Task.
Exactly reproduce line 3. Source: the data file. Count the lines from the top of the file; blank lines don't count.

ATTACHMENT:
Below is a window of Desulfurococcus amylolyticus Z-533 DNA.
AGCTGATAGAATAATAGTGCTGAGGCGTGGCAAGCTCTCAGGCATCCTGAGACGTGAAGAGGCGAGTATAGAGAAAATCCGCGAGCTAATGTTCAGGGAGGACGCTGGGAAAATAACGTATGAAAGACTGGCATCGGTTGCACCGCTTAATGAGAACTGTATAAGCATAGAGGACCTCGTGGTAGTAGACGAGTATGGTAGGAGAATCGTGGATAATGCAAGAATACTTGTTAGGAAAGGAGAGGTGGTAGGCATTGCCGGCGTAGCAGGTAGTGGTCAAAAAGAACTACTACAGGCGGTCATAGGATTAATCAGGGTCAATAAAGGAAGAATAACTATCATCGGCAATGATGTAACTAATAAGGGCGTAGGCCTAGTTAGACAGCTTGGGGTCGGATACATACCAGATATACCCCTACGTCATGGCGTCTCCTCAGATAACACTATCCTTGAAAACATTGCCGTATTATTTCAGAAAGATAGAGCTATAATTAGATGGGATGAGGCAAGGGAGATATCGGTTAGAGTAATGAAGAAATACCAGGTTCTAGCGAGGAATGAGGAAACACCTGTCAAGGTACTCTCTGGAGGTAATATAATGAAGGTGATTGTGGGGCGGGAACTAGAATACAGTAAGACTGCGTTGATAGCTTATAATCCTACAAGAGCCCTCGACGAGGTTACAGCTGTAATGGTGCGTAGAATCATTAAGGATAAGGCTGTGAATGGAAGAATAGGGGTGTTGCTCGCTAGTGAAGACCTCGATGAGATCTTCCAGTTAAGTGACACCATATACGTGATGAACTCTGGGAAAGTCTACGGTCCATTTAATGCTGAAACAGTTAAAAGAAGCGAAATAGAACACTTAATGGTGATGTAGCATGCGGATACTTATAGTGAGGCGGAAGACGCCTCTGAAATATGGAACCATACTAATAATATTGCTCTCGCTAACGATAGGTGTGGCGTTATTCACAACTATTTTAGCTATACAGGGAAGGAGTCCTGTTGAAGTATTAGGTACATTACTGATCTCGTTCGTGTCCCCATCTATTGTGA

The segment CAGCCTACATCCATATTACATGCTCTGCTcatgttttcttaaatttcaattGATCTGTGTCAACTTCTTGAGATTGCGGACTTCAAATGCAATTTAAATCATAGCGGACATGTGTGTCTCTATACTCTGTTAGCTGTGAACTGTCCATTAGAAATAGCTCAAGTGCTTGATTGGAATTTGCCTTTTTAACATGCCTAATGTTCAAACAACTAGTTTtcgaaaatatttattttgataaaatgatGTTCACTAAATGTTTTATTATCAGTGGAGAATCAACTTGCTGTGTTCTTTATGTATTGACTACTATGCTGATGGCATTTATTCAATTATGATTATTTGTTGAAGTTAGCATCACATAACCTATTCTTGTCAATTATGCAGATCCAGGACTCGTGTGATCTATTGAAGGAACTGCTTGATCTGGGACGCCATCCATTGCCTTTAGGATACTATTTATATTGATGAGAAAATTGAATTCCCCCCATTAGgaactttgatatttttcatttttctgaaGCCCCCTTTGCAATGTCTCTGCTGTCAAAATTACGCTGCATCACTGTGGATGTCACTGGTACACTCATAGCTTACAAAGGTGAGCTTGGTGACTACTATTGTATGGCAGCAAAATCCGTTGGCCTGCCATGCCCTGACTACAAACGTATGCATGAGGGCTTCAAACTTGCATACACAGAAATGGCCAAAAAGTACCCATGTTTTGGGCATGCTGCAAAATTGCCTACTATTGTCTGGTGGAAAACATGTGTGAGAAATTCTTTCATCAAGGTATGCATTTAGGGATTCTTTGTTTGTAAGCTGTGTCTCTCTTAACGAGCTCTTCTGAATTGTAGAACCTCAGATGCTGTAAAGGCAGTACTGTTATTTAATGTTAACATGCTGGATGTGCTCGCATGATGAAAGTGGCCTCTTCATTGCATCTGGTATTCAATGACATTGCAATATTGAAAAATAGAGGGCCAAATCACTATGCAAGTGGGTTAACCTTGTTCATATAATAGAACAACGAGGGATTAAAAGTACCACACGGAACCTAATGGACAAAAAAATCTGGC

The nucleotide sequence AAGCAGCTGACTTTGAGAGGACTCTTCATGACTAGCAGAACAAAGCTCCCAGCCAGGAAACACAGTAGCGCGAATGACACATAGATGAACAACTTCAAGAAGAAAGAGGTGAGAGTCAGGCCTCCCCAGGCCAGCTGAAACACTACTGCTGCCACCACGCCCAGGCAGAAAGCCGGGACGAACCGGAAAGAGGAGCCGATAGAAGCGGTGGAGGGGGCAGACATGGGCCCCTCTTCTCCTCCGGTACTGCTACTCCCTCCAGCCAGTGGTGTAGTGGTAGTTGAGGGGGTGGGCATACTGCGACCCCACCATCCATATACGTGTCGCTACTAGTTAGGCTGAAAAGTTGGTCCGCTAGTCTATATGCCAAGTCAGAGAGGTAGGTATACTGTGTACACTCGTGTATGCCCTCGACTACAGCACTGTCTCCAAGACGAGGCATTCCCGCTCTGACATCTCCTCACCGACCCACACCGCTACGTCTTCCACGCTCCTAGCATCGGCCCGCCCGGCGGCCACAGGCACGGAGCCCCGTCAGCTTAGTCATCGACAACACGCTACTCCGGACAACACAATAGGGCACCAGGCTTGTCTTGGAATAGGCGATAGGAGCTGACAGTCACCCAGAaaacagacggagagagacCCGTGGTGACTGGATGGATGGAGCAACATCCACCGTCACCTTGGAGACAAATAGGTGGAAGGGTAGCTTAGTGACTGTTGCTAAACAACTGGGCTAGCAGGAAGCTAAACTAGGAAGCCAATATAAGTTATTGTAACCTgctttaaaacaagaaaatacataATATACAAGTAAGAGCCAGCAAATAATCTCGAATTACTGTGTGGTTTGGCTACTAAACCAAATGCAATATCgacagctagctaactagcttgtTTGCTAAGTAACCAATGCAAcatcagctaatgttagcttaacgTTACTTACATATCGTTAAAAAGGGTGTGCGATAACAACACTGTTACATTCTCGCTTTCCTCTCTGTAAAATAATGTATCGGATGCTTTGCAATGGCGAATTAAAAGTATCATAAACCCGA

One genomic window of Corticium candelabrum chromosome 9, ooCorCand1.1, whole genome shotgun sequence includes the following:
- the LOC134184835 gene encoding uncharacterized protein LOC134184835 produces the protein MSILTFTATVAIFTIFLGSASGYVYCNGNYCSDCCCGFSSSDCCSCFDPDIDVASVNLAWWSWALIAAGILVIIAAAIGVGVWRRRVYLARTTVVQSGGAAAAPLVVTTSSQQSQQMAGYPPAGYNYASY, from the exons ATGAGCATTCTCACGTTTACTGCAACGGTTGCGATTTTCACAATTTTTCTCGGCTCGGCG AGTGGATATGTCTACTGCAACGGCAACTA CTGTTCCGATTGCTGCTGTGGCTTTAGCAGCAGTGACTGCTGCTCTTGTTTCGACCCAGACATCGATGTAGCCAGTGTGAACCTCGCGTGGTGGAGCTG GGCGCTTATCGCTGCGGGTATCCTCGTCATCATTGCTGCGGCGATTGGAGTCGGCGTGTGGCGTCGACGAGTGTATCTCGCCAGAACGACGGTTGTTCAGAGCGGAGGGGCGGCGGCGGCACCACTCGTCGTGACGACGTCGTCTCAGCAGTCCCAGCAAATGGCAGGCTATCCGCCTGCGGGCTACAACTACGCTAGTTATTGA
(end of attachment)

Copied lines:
The segment CAGCCTACATCCATATTACATGCTCTGCTcatgttttcttaaatttcaattGATCTGTGTCAACTTCTTGAGATTGCGGACTTCAAATGCAATTTAAATCATAGCGGACATGTGTGTCTCTATACTCTGTTAGCTGTGAACTGTCCATTAGAAATAGCTCAAGTGCTTGATTGGAATTTGCCTTTTTAACATGCCTAATGTTCAAACAACTAGTTTtcgaaaatatttattttgataaaatgatGTTCACTAAATGTTTTATTATCAGTGGAGAATCAACTTGCTGTGTTCTTTATGTATTGACTACTATGCTGATGGCATTTATTCAATTATGATTATTTGTTGAAGTTAGCATCACATAACCTATTCTTGTCAATTATGCAGATCCAGGACTCGTGTGATCTATTGAAGGAACTGCTTGATCTGGGACGCCATCCATTGCCTTTAGGATACTATTTATATTGATGAGAAAATTGAATTCCCCCCATTAGgaactttgatatttttcatttttctgaaGCCCCCTTTGCAATGTCTCTGCTGTCAAAATTACGCTGCATCACTGTGGATGTCACTGGTACACTCATAGCTTACAAAGGTGAGCTTGGTGACTACTATTGTATGGCAGCAAAATCCGTTGGCCTGCCATGCCCTGACTACAAACGTATGCATGAGGGCTTCAAACTTGCATACACAGAAATGGCCAAAAAGTACCCATGTTTTGGGCATGCTGCAAAATTGCCTACTATTGTCTGGTGGAAAACATGTGTGAGAAATTCTTTCATCAAGGTATGCATTTAGGGATTCTTTGTTTGTAAGCTGTGTCTCTCTTAACGAGCTCTTCTGAATTGTAGAACCTCAGATGCTGTAAAGGCAGTACTGTTATTTAATGTTAACATGCTGGATGTGCTCGCATGATGAAAGTGGCCTCTTCATTGCATCTGGTATTCAATGACATTGCAATATTGAAAAATAGAGGGCCAAATCACTATGCAAGTGGGTTAACCTTGTTCATATAATAGAACAACGAGGGATTAAAAGTACCACACGGAACCTAATGGACAAAAAAATCTGGC